Semele, a princess of Thebes and a daughter of the famous King Cadmus, was famously said to have died while she was pregnant with Dionysus, the son of Zeus. As the story goes, the princess’ death came after Zeus’ wrathful wife, Hera, tricked Semele into asking Zeus to reveal his full radiance and power. This was a fatal request. What happened next varied from storyteller to storyteller. Some said Semele was burnt to death by the incredible light of Zeus’ unleashed aura; others claimed she was struck dead by stray lightning. Another variation said Semele did not directly die from Zeus’ power, but that she instead died of fright or a heart attack in response to seeing Zeus’ in his full regalia and radiance. Although Semele did not survive the incident, Dionysus—Semele’s son with Zeus—was salvaged from the tragic incident and was raised by the gods.
Dionysus, as a son of Zeus, inherited great power. After he grew up and honed his godly abilities, Dionysus gained enough might and influence to start contemplating ways to free his mother, Semele, from the underworld. To complete this goal, Dionysus was said to have traveled into the underworld and negotiated with Hades to come to some agreement about letting Semele leave the realm of the dead. Dionysus, a powerful god in his own right, was able to sway Hades, the ruler of the underworld. Yet, Semele’s resurrection apparently came with some conditions. First, she needed to take a new name—Thyone. Second, she would need to go live on Olympus or some other heavenly location, presumably so that her unnatural resurrection would not confuse human events. On this rescue mission carried out by Dionysus, a mythographer known as Pseudo-Apollodorus (1st-2nd century) wrote, “after he had brought his mother up from Hades and named her Thyone, he ascended to heaven in her company” (Apollodorus, Library, 3.5.3). Therefore, mother and son were finally reunited. Although Hera likely was not pleased by the entrance of Zeus’ former lover into the exclusive realm of the gods, Dionysus and Zeus were apparently able to ensure that Semele/Thyone was able to live in peace and security during her second life.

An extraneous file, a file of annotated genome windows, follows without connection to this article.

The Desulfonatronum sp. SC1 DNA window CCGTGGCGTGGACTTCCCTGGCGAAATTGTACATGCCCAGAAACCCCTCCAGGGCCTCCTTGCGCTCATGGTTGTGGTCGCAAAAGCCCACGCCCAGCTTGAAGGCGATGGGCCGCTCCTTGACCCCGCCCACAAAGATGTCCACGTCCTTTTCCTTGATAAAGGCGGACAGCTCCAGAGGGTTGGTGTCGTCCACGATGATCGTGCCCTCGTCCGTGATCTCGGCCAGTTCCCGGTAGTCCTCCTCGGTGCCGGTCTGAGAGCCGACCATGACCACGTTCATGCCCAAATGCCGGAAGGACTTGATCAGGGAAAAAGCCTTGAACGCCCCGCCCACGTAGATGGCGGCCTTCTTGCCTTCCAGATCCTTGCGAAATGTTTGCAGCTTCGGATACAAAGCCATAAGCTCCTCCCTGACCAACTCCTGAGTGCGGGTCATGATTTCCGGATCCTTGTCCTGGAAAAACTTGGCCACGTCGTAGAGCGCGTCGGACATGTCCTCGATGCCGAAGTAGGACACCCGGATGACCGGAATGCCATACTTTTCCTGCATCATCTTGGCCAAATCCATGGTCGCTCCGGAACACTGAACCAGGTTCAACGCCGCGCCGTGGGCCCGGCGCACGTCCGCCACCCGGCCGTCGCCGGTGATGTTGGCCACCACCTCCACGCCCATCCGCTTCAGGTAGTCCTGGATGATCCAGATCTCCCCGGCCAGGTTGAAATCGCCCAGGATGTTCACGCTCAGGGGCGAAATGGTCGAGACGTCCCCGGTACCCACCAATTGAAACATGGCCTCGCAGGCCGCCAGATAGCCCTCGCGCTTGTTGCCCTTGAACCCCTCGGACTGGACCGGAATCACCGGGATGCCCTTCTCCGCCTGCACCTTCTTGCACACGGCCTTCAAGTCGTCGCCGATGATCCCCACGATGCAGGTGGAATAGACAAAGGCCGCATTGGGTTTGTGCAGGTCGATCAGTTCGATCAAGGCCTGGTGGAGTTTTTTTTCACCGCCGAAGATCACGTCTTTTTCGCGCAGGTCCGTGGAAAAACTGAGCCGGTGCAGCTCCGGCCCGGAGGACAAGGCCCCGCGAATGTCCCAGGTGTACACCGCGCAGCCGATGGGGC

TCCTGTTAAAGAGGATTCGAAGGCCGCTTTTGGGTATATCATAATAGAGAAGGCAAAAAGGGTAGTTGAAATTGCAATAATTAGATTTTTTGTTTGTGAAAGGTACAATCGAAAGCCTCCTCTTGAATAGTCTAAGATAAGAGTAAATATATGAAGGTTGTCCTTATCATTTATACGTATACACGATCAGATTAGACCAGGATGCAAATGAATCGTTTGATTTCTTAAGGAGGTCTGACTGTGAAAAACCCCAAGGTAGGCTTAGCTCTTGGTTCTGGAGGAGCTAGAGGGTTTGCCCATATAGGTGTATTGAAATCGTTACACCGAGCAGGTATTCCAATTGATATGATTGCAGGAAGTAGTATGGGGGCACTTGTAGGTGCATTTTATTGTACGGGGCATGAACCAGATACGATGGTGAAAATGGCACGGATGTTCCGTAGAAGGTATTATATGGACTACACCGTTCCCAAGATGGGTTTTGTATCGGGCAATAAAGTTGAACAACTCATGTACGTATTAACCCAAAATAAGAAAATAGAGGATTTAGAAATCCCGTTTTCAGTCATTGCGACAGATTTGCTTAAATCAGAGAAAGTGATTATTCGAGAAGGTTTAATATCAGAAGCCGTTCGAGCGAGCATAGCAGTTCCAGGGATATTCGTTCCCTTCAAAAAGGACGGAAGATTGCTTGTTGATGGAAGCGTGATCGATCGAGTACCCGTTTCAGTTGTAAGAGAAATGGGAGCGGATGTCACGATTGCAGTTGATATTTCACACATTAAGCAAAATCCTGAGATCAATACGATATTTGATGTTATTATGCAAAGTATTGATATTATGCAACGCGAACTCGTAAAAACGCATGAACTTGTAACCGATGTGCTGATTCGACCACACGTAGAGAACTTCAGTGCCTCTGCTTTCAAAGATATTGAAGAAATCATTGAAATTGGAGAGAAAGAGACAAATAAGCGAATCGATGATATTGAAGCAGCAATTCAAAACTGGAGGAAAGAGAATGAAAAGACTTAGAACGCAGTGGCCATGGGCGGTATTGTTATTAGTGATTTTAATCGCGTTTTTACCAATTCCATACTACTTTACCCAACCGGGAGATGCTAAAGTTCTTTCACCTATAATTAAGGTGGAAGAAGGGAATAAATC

Written by C. Keith Hansley
Picture Attribution: (Terracotta neck-amphora depicting Dionysus between a satyr and maenad, [Public Domain] via Creative Commons and the MET).
- Apollodorus, The Library of Greek Mythology, translated by Robin Hard. New York, Oxford University Press, 1997.